Something we discuss at length in my course “Advanced Concepts in the Clinical Management of the Fitness Athlete” is the amount of volume most boxes program compared to the volume that is suggested in the CrossFit Level One Seminar.
In the CFL-1, most workouts are taught to be composed of a single strength/skill element OR a metabolic conditioning workout. With a 2 days on, 1 day off schedule OR a 5 on, 2 off weekly schedule.
In contrast to that, most gyms program a strength AND a conditioning workout each day, 6 days per week. The weekly volume that most gyms program is significantly higher than what CrossFit HQ suggests and I believe often puts athletes exceeding their maximal recoverable volume.
With proper coaching, volume and progressions I believe we can minimize CrossFit injury rates.
Now, before I end I must note that there are several other factors that can lead to CrossFit injuries (and any strength and conditioning pursuit), BUT I am focusing on these much less because compared to training volume, they are less important and discussed much more frequently. These factors include technique errors, lacking muscle strength and endurance, muscle imbalances, and mobility restrictions (side note this is much more rare than CrossFitters believe). I personally believe that it isn’t until considerable volume & intensity is added to these factors that they become injuries.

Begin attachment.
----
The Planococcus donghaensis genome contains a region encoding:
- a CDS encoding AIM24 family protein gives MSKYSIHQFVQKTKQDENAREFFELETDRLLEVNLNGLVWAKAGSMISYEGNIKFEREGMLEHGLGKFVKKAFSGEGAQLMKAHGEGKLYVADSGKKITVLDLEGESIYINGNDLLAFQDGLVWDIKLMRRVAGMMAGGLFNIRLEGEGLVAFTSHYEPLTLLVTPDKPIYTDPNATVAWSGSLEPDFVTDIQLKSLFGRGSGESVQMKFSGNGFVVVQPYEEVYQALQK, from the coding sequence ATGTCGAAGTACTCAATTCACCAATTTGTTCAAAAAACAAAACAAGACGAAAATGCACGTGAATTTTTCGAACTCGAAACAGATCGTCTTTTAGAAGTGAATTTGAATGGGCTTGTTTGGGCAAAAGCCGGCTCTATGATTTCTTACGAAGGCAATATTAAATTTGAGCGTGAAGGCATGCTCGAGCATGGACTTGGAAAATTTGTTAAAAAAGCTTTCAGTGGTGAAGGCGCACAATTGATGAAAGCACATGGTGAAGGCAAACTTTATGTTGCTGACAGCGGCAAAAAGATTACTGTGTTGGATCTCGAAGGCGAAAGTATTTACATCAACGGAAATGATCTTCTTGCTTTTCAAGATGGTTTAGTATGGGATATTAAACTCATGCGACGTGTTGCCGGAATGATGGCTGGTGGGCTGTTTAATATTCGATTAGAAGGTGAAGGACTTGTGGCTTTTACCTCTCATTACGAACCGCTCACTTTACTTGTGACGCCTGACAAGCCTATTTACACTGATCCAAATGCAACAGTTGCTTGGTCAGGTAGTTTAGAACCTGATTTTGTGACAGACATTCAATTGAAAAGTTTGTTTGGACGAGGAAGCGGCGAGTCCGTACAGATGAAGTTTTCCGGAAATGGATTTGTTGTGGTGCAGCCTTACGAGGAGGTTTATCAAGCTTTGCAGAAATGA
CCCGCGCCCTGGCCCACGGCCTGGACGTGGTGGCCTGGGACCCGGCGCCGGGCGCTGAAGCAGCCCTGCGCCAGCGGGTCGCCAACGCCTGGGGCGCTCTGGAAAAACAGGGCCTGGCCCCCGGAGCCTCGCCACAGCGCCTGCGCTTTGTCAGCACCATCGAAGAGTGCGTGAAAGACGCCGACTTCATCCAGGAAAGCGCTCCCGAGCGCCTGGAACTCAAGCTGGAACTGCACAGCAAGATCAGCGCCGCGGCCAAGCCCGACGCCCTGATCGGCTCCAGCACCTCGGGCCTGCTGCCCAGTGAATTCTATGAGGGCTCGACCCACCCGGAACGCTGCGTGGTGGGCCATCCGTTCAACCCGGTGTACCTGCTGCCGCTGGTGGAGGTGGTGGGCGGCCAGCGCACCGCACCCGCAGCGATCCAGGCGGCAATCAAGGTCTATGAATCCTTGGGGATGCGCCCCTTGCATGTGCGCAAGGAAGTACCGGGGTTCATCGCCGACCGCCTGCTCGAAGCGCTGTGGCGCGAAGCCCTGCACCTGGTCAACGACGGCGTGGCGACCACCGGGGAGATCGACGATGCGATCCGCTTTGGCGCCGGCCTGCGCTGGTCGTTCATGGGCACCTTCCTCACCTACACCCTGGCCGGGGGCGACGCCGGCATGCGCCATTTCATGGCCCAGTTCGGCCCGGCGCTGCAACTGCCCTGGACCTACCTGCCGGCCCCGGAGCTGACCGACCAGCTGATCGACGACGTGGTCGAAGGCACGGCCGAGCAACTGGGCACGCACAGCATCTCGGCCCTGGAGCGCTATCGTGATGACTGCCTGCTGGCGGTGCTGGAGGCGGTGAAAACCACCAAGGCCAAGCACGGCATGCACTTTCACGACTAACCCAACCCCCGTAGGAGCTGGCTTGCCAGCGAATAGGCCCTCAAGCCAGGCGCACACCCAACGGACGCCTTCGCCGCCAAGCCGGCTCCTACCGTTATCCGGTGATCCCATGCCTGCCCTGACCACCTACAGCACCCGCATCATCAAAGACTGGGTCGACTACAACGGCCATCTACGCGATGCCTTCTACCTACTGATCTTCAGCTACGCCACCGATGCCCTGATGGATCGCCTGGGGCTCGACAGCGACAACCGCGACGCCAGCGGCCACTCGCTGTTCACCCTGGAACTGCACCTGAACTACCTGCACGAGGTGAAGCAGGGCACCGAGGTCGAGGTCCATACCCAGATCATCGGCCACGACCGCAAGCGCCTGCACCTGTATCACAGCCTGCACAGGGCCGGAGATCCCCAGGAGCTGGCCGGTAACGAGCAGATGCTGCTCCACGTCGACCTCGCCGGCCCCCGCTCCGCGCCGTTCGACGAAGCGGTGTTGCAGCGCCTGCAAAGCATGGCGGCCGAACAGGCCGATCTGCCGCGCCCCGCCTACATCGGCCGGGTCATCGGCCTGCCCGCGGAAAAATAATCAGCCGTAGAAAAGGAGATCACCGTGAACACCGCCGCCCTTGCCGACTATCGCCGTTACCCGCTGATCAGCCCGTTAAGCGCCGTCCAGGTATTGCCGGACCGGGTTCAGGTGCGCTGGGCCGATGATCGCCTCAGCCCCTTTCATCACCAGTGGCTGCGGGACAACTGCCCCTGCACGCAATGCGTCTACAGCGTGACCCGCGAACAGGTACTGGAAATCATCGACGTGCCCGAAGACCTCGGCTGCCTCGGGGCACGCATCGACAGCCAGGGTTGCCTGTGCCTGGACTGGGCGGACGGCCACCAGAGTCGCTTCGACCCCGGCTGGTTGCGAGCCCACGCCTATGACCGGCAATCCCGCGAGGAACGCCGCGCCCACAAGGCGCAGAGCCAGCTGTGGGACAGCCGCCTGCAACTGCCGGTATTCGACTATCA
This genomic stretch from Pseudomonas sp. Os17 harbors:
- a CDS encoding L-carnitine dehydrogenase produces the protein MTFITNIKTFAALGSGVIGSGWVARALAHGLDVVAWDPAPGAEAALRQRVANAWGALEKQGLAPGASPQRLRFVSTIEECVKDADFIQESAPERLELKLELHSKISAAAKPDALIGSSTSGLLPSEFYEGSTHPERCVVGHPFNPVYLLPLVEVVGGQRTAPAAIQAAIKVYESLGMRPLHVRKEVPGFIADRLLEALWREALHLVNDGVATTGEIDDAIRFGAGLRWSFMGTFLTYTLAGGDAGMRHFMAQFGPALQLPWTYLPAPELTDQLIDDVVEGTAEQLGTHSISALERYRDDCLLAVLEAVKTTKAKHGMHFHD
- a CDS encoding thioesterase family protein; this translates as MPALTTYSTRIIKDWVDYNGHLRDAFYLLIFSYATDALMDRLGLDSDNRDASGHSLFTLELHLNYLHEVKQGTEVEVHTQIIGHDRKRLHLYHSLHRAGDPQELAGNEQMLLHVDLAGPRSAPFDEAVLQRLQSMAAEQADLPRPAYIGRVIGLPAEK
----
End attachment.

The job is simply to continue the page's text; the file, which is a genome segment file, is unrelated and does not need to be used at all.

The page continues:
Essential Strength Equipment for the Modern Physical Therapy Practice
With physical therapists promoting ourselves as the “movement specialists” it is crucial that we understand how to progressively load our patients in a functional approach. Therapeutic exercise is such a foundational aspect but often results in under loading of patients because typically the heaviest piece of equipment in the gym is elastic tubing and light dumbbells. In the following you will find the Top 10 pieces of strength equipment for the modern PT practice and examples of exercise selection based on clinical reasoning.